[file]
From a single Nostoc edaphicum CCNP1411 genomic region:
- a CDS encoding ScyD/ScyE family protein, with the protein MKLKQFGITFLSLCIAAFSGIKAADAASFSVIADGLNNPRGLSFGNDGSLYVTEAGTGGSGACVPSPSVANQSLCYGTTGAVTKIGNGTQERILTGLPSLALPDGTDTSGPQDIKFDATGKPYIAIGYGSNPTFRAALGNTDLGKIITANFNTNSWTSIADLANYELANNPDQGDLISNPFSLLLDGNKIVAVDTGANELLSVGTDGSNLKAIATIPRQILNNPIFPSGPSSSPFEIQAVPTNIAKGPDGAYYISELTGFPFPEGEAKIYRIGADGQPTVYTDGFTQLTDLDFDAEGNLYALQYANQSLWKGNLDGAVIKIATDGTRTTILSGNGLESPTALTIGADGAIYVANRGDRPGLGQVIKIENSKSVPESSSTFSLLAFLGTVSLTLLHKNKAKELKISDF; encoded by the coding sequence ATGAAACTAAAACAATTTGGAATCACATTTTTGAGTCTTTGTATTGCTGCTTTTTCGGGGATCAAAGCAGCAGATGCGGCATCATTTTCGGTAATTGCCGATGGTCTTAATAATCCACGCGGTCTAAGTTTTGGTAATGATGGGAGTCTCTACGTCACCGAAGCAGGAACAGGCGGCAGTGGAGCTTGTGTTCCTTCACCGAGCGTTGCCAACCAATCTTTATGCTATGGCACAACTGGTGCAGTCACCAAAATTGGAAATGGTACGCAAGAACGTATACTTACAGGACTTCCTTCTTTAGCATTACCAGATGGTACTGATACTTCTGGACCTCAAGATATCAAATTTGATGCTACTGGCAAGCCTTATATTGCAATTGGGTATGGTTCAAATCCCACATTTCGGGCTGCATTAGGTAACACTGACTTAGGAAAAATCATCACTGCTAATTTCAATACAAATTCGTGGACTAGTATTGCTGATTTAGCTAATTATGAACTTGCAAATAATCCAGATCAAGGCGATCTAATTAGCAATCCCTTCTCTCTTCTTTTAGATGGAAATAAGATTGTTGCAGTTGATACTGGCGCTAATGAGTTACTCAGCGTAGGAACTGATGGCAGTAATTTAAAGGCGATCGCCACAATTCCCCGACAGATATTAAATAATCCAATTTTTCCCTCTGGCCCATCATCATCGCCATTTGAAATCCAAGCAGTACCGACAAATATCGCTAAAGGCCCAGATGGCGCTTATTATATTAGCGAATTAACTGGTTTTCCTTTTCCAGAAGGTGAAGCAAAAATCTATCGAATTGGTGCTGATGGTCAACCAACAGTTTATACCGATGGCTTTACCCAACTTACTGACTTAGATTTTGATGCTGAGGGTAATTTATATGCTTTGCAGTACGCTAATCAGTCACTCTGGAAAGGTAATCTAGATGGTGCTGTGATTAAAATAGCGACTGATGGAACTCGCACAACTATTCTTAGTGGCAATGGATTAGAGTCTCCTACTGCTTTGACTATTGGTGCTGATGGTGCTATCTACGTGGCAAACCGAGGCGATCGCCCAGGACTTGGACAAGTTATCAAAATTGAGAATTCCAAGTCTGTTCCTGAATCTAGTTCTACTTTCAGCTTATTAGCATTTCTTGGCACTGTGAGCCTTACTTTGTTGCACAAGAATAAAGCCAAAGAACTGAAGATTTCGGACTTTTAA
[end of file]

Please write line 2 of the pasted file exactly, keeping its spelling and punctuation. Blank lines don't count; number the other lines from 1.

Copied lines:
- a CDS encoding ScyD/ScyE family protein, with the protein MKLKQFGITFLSLCIAAFSGIKAADAASFSVIADGLNNPRGLSFGNDGSLYVTEAGTGGSGACVPSPSVANQSLCYGTTGAVTKIGNGTQERILTGLPSLALPDGTDTSGPQDIKFDATGKPYIAIGYGSNPTFRAALGNTDLGKIITANFNTNSWTSIADLANYELANNPDQGDLISNPFSLLLDGNKIVAVDTGANELLSVGTDGSNLKAIATIPRQILNNPIFPSGPSSSPFEIQAVPTNIAKGPDGAYYISELTGFPFPEGEAKIYRIGADGQPTVYTDGFTQLTDLDFDAEGNLYALQYANQSLWKGNLDGAVIKIATDGTRTTILSGNGLESPTALTIGADGAIYVANRGDRPGLGQVIKIENSKSVPESSSTFSLLAFLGTVSLTLLHKNKAKELKISDF; encoded by the coding sequence ATGAAACTAAAACAATTTGGAATCACATTTTTGAGTCTTTGTATTGCTGCTTTTTCGGGGATCAAAGCAGCAGATGCGGCATCATTTTCGGTAATTGCCGATGGTCTTAATAATCCACGCGGTCTAAGTTTTGGTAATGATGGGAGTCTCTACGTCACCGAAGCAGGAACAGGCGGCAGTGGAGCTTGTGTTCCTTCACCGAGCGTTGCCAACCAATCTTTATGCTATGGCACAACTGGTGCAGTCACCAAAATTGGAAATGGTACGCAAGAACGTATACTTACAGGACTTCCTTCTTTAGCATTACCAGATGGTACTGATACTTCTGGACCTCAAGATATCAAATTTGATGCTACTGGCAAGCCTTATATTGCAATTGGGTATGGTTCAAATCCCACATTTCGGGCTGCATTAGGTAACACTGACTTAGGAAAAATCATCACTGCTAATTTCAATACAAATTCGTGGACTAGTATTGCTGATTTAGCTAATTATGAACTTGCAAATAATCCAGATCAAGGCGATCTAATTAGCAATCCCTTCTCTCTTCTTTTAGATGGAAATAAGATTGTTGCAGTTGATACTGGCGCTAATGAGTTACTCAGCGTAGGAACTGATGGCAGTAATTTAAAGGCGATCGCCACAATTCCCCGACAGATATTAAATAATCCAATTTTTCCCTCTGGCCCATCATCATCGCCATTTGAAATCCAAGCAGTACCGACAAATATCGCTAAAGGCCCAGATGGCGCTTATTATATTAGCGAATTAACTGGTTTTCCTTTTCCAGAAGGTGAAGCAAAAATCTATCGAATTGGTGCTGATGGTCAACCAACAGTTTATACCGATGGCTTTACCCAACTTACTGACTTAGATTTTGATGCTGAGGGTAATTTATATGCTTTGCAGTACGCTAATCAGTCACTCTGGAAAGGTAATCTAGATGGTGCTGTGATTAAAATAGCGACTGATGGAACTCGCACAACTATTCTTAGTGGCAATGGATTAGAGTCTCCTACTGCTTTGACTATTGGTGCTGATGGTGCTATCTACGTGGCAAACCGAGGCGATCGCCCAGGACTTGGACAAGTTATCAAAATTGAGAATTCCAAGTCTGTTCCTGAATCTAGTTCTACTTTCAGCTTATTAGCATTTCTTGGCACTGTGAGCCTTACTTTGTTGCACAAGAATAAAGCCAAAGAACTGAAGATTTCGGACTTTTAA